UPDATE 1-Investors may overlook Abbott executive's false degrees
* Analysts see Gonzalez surviving resume errors
* Precedent seen in case of former Bausch & Lomb CEO
* Abbott shares off slightly after disclosure
By Debra Sherman and Ransdell Pierson
CHICAGO/NEW YORK, Sept 28 (Reuters) - Abbott Laboratories veteran Richard Gonzalez may get a pass on his overstated educational credentials as investors focus instead on his 30-year-plus track record at the healthcare giant, analysts said on Friday.
Gonzalez, 58, is the latest in a long line of executives who have been ensnared in controversies over inaccurate resumes. But while such disclosures have hastened the exit of some, including Yahoo CEO Scott Thompson in May, analysts say Gonzalez's successes over a long career at Abbott should spare him.
"I really think it's a non-event, given his long history and successful leadership at the firm. They're making it sound like an administrative error by someone else, not him," said Jeff Jonas, a portfolio manager for Gabelli Health and Wellness Trust Mutual Funds, which holds Abbott shares.
Gonzalez was chosen to head the company's new pharmaceutical spinoff AbbVie as of Jan. 1. On Thursday, the company said he did not complete his college education or receive a masters' degree, as listed on his official biography in Abbott's regulatory filings for several years.
Abbott said the falsely reported degrees were due to "an administrative error," and did not give further details on how it escaped notice by Gonzalez, other executives or company auditors. The company said it corrected the references some time back.
"It's a very insular, well-run company, and he's proven himself over decades. It's not like the new Yahoo CEO with an angry, activist shareholder," said Jonas. "I think they just ride it out, let this die down in a month or two."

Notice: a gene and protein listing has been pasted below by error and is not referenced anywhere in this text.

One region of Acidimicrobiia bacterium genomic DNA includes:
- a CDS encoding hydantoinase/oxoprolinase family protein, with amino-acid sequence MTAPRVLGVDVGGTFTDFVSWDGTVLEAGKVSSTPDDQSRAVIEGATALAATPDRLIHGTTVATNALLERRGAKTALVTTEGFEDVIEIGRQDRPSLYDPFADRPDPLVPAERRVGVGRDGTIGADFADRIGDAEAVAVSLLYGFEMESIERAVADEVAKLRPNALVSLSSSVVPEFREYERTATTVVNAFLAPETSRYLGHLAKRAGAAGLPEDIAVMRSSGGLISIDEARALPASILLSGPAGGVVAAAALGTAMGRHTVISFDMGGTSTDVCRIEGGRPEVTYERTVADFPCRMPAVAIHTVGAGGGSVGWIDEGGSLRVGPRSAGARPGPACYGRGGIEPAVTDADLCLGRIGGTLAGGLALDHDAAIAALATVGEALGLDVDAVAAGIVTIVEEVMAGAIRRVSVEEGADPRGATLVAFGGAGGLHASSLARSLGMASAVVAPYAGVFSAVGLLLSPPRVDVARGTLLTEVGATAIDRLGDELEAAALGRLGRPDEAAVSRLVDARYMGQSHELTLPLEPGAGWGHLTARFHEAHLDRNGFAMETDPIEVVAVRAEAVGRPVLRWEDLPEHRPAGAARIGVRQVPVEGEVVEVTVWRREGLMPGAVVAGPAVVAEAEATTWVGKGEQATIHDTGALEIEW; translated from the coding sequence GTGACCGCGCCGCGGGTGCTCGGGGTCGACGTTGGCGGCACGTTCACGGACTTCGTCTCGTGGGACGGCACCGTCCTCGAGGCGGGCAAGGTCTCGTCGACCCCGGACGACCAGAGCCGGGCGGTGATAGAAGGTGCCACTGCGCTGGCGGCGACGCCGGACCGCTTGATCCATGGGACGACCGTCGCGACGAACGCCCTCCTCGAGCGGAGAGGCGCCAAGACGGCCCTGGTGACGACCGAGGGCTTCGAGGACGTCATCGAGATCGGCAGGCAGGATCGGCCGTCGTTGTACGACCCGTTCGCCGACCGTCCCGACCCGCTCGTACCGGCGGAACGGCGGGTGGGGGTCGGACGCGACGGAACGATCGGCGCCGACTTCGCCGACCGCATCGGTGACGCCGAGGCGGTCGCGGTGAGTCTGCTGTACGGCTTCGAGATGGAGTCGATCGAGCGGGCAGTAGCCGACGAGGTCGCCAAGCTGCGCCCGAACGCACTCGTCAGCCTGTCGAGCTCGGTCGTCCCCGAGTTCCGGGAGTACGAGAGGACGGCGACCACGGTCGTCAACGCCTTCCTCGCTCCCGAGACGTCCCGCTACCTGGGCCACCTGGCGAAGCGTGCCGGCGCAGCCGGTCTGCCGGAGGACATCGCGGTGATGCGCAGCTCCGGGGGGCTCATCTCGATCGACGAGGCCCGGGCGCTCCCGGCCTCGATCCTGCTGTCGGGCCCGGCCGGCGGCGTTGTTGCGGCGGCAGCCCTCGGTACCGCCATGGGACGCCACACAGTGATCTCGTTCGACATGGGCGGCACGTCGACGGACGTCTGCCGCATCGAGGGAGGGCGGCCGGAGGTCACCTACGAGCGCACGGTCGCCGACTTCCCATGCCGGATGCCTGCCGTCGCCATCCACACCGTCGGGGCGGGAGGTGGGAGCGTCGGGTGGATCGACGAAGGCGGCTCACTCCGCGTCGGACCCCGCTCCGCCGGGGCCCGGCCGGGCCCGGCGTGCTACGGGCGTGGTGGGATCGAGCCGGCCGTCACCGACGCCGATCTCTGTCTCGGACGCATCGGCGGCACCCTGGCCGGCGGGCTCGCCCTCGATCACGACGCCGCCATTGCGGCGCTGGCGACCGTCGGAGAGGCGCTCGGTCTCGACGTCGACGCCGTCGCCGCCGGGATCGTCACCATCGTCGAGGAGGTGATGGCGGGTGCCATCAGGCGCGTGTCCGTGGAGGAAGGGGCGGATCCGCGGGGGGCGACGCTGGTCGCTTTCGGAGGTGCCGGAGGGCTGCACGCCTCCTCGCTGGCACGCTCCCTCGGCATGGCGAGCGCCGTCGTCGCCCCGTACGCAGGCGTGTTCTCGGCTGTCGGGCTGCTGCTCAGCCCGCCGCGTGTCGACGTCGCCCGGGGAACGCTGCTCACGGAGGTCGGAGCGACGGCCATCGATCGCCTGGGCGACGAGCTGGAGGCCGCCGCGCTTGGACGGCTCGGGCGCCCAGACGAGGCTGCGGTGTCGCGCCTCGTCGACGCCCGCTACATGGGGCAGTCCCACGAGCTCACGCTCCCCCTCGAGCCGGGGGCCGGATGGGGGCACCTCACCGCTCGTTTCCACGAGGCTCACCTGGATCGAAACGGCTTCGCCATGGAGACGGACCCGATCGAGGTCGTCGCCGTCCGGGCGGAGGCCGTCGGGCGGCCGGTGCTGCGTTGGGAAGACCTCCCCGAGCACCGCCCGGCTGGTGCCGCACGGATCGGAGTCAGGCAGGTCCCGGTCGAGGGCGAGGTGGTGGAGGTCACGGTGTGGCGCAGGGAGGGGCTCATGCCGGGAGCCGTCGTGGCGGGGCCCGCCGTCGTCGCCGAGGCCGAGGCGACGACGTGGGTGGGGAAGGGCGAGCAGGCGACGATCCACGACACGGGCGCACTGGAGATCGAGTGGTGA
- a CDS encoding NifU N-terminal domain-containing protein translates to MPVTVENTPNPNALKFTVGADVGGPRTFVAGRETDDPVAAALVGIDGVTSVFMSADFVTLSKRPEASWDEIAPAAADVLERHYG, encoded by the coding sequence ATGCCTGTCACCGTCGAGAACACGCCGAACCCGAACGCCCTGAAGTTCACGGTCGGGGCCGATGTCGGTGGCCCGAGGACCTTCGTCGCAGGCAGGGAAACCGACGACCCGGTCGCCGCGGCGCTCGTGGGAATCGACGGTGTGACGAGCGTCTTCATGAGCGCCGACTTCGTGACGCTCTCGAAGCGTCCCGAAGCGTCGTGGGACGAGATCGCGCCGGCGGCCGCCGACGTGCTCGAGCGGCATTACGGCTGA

Abbott shares were off nearly 1 percent at $68.63 in afternoon trading on the New York Stock Exchange.
JUDGING AN EXECUTIVE'S TRACK RECORD
Gonzalez, a former chief operating officer at Abbott, heads the company's pharmaceuticals operations. Investors view him as a major contributor to Abbott's steady profit and sales growth, which regularly outpaces its rivals. He is best known for building the company's medical device business and has helped oversee development of rheumatoid arthritis drug Humira into an $8 billion-a-year product that is still growing at a breakneck pace.
"I've known Rick for 15-plus years. He's extremely capable and has proven himself over a long, distinguished career," said JP Morgan analyst Michael Weinstein. "If he were an unknown, an outsider the board had just brought in to run AbbVie, it would be one thing, but this is a long-time leader at Abbott. Rick should have, and I fully expect does have, the board's full support."
The healthcare industry has its own precedent for judging an executive by his more recent past, rather than an unearned degree from decades ago.
Ronald Zarella, when he was chairman and CEO of Bausch & Lomb, cited an MBA from New York University's Stern School of Business, which he attended between 1972 and 1976 but from which he never received the degree. The overstated claim was exposed in 2002, yet Zarella remained CEO of the contact lens maker until 2008.
Fred Burke, head of investments at Sandy Spring Bank, said he was surprised by Abbott's misstep.
"In many ways, they are very thorough," he said. "They will probably just let this pass" because of Gonzalez's strong record there. "Whatever (Gonzalez) is doing, he's doing it right."
Damien Conover, an analyst with Morningstar, said Gonzalez may face some backlash, but even then he doesn't expect it to impact the company's plans or the reputation of Abbott CEO Miles White.
"I don't think there is any difference in how people view the company or Abbott's stock," he said.
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